Over the weekend, Halsey posted on her Instagram stories with the #supportsexworkers hashtag. This is controversial. This is controversial! THIS IS CONTROVERSIAL. Clearly, because soon after, she wrote in a tweet that has since disappeared, “getting a lot of shit because I posted #supportsexworkers on my story last night.” She followed up: “Just to be clear. I DO support sex workers. I support consenting humans in the field. My statement obviously excludes people forced into sex work. It all comes back to autonomy and choice.” It is not so obvious to many people.
This is so often how the “debate” over sex work goes: Even the use of a supportive hashtag is swiftly strong-armed into a discussion of the evils of sex trafficking.
Much of the outrage in these cases comes from people who refuse to conceive of sex work as consensual, for any number of reasons, including, but not limited to, religious beliefs about “correct” sex, assumptions about the nature of women’s sexuality, and highly selective moralizing around the potential abuses of capitalism. Some of these folks are arguing in bad faith, knowing full well that Halsey, or whomever, is not in favor of sex trafficking, while nonetheless emotionally manipulating a full-throated declaration of support for sex workers into a contrite acknowledgment of sex trafficking being heinous.
It is akin to turning every single conversation about sex into a conversation about rape. It is akin to refusing the very existence of consensual sex.
Most disastrously, this monopolizing of conversation around sex work doesn’t just happen on celebrity Twitter. It happens in our legislature, as we saw with FOSTA/SESTA, which imposed criminal penalties for websites that “promote or facilitate the prostitution of another person,” purportedly with the aim of curbing sex trafficking. FOSTA/SESTA, signed into law last year, has led to the shuttering of several major platforms used by sex workers to advertise, as well as to vet clients. It has put sex workers, as well as victims of sex trafficking, at greater risk.
What happens when the conversation about sex work is always, inevitably strong-armed into talk of sex trafficking? Consensual sex work, and the rights of consensual sex workers, are erased.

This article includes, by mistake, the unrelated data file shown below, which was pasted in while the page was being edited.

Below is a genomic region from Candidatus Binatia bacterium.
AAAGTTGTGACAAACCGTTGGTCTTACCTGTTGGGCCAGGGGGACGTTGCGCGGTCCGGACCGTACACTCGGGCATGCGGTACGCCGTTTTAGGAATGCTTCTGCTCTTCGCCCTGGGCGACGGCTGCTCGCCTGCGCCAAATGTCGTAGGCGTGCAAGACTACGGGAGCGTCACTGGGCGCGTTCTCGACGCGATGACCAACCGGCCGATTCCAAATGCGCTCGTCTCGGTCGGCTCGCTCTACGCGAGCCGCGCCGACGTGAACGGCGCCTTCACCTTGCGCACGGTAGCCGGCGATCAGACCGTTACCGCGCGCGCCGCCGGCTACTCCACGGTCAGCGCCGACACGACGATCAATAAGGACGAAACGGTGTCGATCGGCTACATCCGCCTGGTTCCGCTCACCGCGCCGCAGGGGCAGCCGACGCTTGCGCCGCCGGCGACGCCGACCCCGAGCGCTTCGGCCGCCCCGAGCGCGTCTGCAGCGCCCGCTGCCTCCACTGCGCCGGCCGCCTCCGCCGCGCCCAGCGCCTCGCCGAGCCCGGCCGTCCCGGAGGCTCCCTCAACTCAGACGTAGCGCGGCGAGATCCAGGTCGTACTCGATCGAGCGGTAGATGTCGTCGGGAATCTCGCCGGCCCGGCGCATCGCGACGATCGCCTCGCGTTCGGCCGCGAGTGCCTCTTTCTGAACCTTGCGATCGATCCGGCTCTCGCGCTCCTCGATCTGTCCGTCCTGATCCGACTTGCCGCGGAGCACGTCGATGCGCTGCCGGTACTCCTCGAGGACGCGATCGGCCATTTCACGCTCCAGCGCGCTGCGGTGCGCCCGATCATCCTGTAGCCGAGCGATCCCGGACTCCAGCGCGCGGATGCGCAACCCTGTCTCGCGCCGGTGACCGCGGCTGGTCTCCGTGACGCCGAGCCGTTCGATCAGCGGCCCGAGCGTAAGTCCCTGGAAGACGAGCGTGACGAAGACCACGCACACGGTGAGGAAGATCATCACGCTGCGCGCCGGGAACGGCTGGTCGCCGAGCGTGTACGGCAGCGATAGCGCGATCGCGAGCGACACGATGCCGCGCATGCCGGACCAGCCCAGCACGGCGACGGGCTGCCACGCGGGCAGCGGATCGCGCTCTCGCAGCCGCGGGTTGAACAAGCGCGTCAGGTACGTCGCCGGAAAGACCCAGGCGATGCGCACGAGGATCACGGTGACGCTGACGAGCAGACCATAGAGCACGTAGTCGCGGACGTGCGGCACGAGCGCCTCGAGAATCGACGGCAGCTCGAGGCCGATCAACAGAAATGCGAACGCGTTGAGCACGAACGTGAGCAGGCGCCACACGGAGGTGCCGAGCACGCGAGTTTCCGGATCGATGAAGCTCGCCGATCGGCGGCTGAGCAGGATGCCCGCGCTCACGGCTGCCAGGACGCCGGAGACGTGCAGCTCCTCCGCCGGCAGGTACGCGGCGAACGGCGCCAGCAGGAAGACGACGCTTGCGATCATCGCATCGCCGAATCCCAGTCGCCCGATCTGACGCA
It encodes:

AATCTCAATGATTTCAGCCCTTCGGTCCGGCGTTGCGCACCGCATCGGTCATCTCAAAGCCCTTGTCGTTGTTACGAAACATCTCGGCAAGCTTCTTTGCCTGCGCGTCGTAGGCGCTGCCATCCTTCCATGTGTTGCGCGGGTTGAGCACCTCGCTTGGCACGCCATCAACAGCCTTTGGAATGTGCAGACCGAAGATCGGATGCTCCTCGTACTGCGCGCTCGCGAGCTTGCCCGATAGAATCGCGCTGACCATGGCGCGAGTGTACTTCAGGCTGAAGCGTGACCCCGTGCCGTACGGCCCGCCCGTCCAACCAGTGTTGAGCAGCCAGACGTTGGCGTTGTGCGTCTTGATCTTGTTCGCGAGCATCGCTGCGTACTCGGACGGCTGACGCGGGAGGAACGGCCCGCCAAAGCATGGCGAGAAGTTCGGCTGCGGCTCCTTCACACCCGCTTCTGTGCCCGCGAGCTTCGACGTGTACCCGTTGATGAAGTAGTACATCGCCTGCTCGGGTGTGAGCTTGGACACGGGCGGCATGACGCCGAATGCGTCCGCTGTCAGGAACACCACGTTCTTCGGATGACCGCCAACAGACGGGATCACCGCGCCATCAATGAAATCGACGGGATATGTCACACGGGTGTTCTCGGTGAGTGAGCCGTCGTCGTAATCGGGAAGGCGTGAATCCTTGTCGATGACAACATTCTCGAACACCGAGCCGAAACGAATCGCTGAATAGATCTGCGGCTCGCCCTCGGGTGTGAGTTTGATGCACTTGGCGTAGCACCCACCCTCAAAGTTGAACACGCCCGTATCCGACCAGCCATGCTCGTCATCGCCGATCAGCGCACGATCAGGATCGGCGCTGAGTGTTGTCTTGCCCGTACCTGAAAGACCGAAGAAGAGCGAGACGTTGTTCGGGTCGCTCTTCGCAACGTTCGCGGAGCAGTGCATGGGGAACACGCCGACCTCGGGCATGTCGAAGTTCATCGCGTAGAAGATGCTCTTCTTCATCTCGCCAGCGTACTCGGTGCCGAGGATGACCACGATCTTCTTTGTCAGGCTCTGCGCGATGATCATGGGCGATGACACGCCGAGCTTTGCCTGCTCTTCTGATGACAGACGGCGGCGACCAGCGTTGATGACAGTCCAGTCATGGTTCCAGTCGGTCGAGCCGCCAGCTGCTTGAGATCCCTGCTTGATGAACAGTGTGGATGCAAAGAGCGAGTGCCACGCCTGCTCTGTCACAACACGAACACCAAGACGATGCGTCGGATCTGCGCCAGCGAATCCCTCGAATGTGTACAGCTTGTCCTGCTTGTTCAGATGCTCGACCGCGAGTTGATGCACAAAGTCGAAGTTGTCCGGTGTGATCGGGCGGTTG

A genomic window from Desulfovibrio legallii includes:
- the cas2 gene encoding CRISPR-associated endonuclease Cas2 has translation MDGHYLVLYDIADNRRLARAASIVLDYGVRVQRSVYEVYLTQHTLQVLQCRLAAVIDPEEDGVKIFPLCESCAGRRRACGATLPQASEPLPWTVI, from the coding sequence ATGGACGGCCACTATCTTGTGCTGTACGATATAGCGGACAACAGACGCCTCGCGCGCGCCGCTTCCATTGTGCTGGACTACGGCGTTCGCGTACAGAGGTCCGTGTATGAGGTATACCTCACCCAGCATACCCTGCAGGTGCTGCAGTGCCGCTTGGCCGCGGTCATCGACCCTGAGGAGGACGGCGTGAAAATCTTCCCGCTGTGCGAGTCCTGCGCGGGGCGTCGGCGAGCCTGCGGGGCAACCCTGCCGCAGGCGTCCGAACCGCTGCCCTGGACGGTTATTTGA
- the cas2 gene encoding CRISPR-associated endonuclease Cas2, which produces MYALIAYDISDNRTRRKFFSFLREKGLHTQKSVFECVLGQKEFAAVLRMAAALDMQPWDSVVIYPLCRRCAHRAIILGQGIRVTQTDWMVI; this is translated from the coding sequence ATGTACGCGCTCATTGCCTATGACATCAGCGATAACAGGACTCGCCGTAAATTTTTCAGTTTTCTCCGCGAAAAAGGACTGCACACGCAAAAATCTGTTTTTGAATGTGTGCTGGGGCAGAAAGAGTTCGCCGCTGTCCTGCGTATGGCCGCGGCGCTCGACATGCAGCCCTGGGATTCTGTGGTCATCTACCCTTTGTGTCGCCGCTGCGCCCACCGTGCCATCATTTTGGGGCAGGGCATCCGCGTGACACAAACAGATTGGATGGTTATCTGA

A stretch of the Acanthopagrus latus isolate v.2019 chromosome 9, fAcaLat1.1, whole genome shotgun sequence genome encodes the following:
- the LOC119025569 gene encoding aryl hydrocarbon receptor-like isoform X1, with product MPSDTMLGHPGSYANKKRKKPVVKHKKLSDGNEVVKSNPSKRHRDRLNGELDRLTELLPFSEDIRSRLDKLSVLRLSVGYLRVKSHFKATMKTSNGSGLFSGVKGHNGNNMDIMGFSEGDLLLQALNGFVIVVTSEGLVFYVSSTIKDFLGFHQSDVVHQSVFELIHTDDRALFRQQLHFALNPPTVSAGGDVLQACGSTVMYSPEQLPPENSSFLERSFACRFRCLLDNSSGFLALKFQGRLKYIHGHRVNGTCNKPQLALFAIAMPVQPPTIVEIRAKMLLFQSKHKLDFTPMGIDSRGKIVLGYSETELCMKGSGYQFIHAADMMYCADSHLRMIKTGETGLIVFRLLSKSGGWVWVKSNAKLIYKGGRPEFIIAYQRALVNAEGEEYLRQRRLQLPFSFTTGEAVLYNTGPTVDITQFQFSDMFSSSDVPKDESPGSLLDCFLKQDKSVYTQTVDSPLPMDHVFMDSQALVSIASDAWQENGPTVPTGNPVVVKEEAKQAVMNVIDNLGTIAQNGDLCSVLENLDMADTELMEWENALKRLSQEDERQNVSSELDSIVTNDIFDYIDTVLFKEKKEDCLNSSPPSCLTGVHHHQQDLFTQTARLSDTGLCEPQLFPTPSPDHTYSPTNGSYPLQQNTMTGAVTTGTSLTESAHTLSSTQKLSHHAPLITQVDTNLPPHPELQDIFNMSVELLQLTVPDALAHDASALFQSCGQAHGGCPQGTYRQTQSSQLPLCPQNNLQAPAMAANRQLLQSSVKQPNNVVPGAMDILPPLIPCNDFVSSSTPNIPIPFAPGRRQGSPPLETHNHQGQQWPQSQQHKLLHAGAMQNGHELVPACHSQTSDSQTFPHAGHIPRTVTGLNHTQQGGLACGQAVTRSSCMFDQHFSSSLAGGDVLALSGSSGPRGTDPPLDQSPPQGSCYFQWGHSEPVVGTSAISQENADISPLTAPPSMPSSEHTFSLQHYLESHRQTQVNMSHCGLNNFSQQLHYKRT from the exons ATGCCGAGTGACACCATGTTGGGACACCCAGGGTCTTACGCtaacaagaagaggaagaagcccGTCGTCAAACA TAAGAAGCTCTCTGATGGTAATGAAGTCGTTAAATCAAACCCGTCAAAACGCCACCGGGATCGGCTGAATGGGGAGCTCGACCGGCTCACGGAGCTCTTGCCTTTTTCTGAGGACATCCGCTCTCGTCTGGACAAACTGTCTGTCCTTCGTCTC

There is no shortage of celebrities interested in putting their star power behind the issue of sex trafficking. Amy Schumer, Seth Meyers, and Tony Shalhoub filmed a PSA in favor of FOSTA/SESTA. Ashton Kutcher and Demi Moore founded an anti-trafficking organization. Anne Hathaway, Kate Winslet, Lena Dunham, and Meryl Streep called upon Amnesty International to reject a proposal to support the decriminalization of sex work, largely with the argument that it would support trafficking. It is much rarer to see celebrities stand up for the rights of sex workers, perhaps in no small part because anti-trafficking advocates have succeeded in collapsing the debate, publicly enshrining this destructive conflation, and making #supportsexworkers feel like a risky proposition.
Shortly after voicing her support for sex workers, Halsey, who has spoken about her past experiences with sex work, took a misstep. “Part of #supportsexworkers means regulating the field so it can be a safer environment for the people involved,” she wrote, no doubt feeling the heat of the backlash. She had the right intent, but “regulation” is not what is advocated by the majority of sex workers’ rights organizations, as well as Amnesty International and Human Rights Watch. Instead, these organizations call for decriminalization, which is quite different from legalization or “regulation.” If we could meaningfully step beyond the conflation of sex work with sex trafficking, we might be able to focus instead on the push for decriminalization, which is gaining traction in New York. We could focus on actually supporting sex workers.